Saturday, May 14, 2016

Today's New Word--Leonine Sacramentary

"The oldest of the Latin sacramentaries or liturgical books. It was erroneously attributed to Pope Leo I and was in use from the fourth to the seventh centuries. It contains neither canons nor the Ordinary of the Mass, but many propers, collects, prefaces, secrets, postcommunions, and orations, together with ordination forms. Many of these prayers are still in use today."

"The popular, though incorrect name for the earliest surviving collection of Roman Mass formularies and ordination prayers that scholars have called the Sacramentary of Verona (Sacramentarium Veronense ). The name "Leonine Sacramentary" is misleading, since it is neither a sacramentary, nor was it composed by Pope Leo I. More accurately, it is a compilation of individual libelli missarum in a single manuscript. It is a unicum, i.e., it exists in a single MS, Codex LXXXV (80) of the Chapter Library at Verona. E. A. Lowe dates it, on palaeographical grounds, as written in the first quarter of the 7th century. J. Bianchini published it in 1735, in v.4 of his Anastasius Bibliothecarius, under the title Sacramentarium Leonianum. In 1748 L. A. Muratori reedited it under the same title, but in 1754 J. A. Assemani, who gave it the title Sacramentarium Veronense, vulgo Leonianum, edited it again. In 1896 C. L. Feltoe published a handy, but inaccurate, edition, with the old title. The most recent edition is that of K. Mohlberg, who has rightly again called it Sacramentarium Veronense (Rome 1956). …"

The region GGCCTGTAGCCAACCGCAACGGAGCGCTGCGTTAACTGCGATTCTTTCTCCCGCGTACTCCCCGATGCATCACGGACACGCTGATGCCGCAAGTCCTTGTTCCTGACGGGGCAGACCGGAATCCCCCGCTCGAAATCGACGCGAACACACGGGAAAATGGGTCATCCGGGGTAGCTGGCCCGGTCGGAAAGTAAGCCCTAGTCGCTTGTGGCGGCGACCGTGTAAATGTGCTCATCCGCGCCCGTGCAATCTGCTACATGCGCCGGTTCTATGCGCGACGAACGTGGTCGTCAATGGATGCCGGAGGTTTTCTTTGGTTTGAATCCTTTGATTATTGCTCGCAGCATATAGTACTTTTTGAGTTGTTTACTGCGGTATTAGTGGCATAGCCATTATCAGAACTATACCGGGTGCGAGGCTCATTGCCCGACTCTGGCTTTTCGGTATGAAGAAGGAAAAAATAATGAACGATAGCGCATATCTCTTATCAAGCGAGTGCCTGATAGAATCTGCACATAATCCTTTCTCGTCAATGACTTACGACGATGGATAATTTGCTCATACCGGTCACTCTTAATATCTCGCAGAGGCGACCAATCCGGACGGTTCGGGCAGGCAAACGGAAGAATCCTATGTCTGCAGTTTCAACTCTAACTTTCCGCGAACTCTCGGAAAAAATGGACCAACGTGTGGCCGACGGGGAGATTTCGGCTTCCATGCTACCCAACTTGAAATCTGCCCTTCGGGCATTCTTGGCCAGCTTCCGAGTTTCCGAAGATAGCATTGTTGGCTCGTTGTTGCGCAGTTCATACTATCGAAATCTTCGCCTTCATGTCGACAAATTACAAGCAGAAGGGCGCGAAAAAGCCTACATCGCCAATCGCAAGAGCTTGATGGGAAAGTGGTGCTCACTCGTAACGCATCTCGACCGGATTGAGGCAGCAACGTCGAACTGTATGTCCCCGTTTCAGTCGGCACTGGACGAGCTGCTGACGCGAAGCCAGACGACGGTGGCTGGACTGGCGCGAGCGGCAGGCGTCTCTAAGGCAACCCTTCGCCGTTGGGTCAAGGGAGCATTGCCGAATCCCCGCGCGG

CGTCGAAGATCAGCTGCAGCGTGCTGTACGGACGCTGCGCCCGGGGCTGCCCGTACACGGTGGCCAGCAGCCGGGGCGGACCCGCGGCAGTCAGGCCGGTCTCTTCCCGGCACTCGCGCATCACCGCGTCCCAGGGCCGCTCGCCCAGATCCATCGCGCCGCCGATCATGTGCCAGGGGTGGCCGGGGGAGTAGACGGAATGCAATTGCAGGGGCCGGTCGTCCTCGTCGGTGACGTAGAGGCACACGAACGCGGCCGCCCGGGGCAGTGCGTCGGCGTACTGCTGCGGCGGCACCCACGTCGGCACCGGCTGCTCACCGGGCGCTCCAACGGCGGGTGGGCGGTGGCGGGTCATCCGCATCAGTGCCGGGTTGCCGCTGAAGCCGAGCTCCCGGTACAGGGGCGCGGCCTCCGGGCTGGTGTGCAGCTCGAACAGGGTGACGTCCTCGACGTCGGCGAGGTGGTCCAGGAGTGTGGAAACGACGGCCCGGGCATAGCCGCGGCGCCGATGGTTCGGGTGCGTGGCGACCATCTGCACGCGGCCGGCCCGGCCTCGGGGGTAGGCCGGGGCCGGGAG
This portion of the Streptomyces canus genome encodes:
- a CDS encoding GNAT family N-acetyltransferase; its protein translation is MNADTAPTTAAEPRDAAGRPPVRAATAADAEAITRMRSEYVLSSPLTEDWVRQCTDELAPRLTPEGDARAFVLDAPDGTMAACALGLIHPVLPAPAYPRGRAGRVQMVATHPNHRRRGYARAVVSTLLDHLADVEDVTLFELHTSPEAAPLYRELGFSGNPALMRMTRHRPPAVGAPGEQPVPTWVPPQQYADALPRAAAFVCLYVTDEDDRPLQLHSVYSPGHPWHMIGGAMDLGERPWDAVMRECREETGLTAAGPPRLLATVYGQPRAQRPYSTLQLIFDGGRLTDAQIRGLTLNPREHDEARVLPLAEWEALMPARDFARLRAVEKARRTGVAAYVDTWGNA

I came across this term in reading something from the Prayer Book Society, which "exists to promote Anglican belief and worship as expressed in the Common Prayer tradition and Anglican formularies since the first Book of Common Prayer of 1549 in the Church of England, on through the 1928 Prayer Book down to the present day."

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